Caroline: So I guess you are saying the onus is on the more privileged, if you like, to take that step?

Gavin: I think the privilege of understanding is a privilege that anybody, from any walk of life can have. I know when I started working for guidedogs, I could not stand up in front of a group of people and do a talk, I just ran out of breath and I was nervous and embarrassed and if I made a mess up it would put me off the next time. The more I did it the more I became, as we might call, privileged because I had the ability to stand up and talk in front of people. So privilege is something that can be learnt in that in that respect, using the word in that way. The more people do something, the more people volunteer for something, the more they become comfortable volunteering they are now in a privileged position. Although they are the person that put themselves into that position.

Caroline: Are you based in Edinburgh?

Gavin: Yes, I lived in Craigmiller when I first moved to Edinburgh. I then moved to Roslin, I then moved to Leith and now I have moved to Blackford, so I have been pretty much everywhere, I am having to move quite quick obviously. I haven’t been over to the Corstorphine neck of the woods yet but I’m sure that will happen sooner or later, so I have lived all over Edinburgh.

Caroline: So as an Edinburgh citizen, what do you think are the main equality and rights issues in the city at the moment from your perspective?

Gavin: I think if I’m looking at it from the point of view of disability as that’s the area that I have the most understanding of, is that design is something that we are too far behind. When I came up with my idea for pedestrian crossings and I spoke to the traffic industry experts, they didn’t know there was a problem. And you think if an expert doesn’t know there is a problem, how do you get those inequalities addressed? And it was only by having an understanding and taking my invention forward that I was able to come up with that. Of course there are loads of different types of inequality, we could look at the inequality of income, but Edinburgh is one of those amazing places where you can be a street away from someone who is earning £200,000 and you are renting a bedsit. Edinburgh is fantastic in that respect. So the inequality there is the inability to meet people, and I think that’s the importance of clubs, and going back to the internet, meetup is a fantastic thing on the internet where people can meet other people and you don’t have to be earning a certain amount of money in order to do it, so there are plenty of possibilities through that. As far as nationality is concerned, my ex-partner was Polish and had travelled from Poland to the UK and I suddenly became very aware of the Polish community and I am very closely linked to understanding the Polish community now, and my best friend is Indian, I don’t even think of them as being a different nationality, I just think of them as People.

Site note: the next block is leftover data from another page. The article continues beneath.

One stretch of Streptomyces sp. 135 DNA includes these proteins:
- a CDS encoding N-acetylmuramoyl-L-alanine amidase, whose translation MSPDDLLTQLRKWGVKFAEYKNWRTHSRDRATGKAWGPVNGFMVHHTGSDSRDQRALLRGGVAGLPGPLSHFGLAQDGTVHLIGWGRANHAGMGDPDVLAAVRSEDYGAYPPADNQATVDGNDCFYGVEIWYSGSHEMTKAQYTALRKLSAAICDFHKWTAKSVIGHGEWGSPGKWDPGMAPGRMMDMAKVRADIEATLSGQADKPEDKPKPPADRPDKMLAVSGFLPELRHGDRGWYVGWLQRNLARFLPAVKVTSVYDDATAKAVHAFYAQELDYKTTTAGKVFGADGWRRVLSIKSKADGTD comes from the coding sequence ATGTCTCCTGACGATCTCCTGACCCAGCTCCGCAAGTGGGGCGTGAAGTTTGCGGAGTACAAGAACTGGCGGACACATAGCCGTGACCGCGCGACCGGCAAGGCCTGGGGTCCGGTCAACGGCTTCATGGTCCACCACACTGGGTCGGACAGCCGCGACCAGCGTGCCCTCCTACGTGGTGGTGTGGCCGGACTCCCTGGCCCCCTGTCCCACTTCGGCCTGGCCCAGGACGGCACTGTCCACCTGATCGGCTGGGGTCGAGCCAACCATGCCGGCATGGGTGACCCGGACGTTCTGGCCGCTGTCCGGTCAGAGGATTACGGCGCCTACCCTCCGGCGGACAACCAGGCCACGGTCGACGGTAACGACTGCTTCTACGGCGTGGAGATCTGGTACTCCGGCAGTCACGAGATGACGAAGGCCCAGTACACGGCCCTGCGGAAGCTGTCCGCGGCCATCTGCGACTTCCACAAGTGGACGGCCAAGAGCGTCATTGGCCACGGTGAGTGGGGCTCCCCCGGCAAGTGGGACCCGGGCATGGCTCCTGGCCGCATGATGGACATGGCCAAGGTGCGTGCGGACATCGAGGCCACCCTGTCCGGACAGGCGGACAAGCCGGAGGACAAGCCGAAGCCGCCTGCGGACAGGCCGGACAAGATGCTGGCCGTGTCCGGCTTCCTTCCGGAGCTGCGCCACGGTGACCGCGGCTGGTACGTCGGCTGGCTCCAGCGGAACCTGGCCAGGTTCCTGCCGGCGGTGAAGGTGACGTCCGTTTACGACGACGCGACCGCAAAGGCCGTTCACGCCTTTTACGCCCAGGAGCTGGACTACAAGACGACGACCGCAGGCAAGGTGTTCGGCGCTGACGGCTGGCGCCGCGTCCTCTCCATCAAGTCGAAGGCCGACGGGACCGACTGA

Caroline: Is there anything else you would like to add about equality or about Neatebox?

Gavin: I guess equality of movement, the ability for people to get from A to b, and when it comes to disability, the ability to receive service when you get to a destination. And the equality of, not only the person with the disability being able to communicate their needs to the customer service team, but for the customer service team to understand their needs and make a sale because 75% of people with a disability have left somewhere early or not received a good service, and that is insane. There are companies out there missing out on commercial benefit because they don’t have the ability to sell to somebody who they don’t understand. So getting that equality for us as a company is the most important thing. We are starting in Edinburgh and hopefully that stone pebble dropped in the middle of the pond will spread ripples out across the world.

Caroline: Yes hopefully. Excellent, thank you very much for your time.